Wednesday, 31 December 2008

A Pagan Moon

When I met my Pagans in White Witch a few weeks ago I was struck by how lovely the owner and her sister were. They’d never met me before but were instantly supportive of my book and intrigued by my interest in Pagans and the full-moon. Debbie – a glamorous lady, always darting around the little shop – offered any help she could (the tarot reading) and her sister, Karen, a hypnotherapist – jolly, smiley, well-spoken and brimming with interesting, if not always 100%, facts – chatted away at a subject a minute.

So for Christmas I was bought a traditional Christian present: Gwydion’s (Pagan) Moon Diary 2009, purchased from my new friends. Open it up and you come to an inside cover decorated in spirals and swirls and spheres and gothic fonts and images that look like they’ve been plucked from a George Melies film experiment. Hardly an inch of paper shows through. Sabbats, esbats (full-moon celebrations), sacred this, Brythonic Celtic that.

Paganism has a confidence that I’ve never found in other beliefs. A pantheist spirituality, it holds three tenets close to its earthly soul: the appreciation of the “complexity, order and beauty of the living world and all that exists including ourselves”; the understanding that as we exist there must be a reason for us to exist, and this reason is itself to exist; and that existence is everything. I know, it’s all a little bit wishy-washy when reproduced like that. But doesn’t it sound nice.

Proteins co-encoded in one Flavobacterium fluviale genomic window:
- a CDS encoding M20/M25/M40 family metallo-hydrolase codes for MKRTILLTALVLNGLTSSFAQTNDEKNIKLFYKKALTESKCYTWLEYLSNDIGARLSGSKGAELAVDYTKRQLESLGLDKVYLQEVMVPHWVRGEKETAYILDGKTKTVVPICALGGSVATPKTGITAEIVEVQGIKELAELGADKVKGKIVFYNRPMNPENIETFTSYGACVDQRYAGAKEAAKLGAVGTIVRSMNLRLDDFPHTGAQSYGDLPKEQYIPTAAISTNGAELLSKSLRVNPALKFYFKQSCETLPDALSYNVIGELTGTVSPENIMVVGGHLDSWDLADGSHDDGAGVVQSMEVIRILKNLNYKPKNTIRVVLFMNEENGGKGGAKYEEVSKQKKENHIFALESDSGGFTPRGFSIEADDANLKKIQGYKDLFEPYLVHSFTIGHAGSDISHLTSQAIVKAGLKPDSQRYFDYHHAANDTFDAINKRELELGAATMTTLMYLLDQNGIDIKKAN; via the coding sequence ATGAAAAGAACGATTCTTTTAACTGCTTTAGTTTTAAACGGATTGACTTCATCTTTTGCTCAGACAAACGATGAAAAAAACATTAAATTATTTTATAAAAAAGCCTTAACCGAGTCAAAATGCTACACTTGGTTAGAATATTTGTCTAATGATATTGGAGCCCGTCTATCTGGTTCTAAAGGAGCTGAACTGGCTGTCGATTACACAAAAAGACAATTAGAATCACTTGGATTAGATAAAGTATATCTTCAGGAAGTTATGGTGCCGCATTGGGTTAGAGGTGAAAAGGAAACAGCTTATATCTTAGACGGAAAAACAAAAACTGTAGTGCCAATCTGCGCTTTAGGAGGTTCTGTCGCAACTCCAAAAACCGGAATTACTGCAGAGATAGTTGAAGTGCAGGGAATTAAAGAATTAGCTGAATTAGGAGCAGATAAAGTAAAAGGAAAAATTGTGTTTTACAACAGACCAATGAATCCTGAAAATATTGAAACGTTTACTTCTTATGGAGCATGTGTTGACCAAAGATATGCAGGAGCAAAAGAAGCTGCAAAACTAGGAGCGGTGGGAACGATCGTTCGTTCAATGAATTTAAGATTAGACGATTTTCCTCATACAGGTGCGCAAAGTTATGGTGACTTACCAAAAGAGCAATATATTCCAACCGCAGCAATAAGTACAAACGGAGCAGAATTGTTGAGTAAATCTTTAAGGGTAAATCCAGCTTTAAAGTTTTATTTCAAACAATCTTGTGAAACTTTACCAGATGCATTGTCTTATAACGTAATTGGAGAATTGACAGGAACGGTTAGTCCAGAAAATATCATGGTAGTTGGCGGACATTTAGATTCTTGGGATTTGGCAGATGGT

We’re here – living, breathing, walking, talking – in order to exist: to live our lives. Unlike monotheist religions, which put us on Earth to serve a purpose (usually one with a deep voice and big beard) as punishment for past sins, Paganism has us living in harmony with ourselves, each other and our habitat.

Flicking through nature’s personal organiser uncovers more treats. Each month covers two pages – a double-spread of eclipse times, full-moons, astrological movements, sunrises and sunsets, typical weather for the month, and my favourite: “Nature and the Countryside”. In January expect to hear the hoarse human scream of a vixen ready to mate (not to be confused with a horse-human scream, which is more a well-articulated neigh), the songs of the robin, missel thrush and blackbird, and see purple patches of gorse popping up.

Paganism’s beauty is in its simple dedication to the actual, the concrete, the real. Worship the earth around you. Watch the sky above. See the birds fly over head, hear them sing and watch animals’ life cycles with an understanding that we’re not that far removed from them.

But watch out for the horse-human in mating season. It’s a randy bugger.

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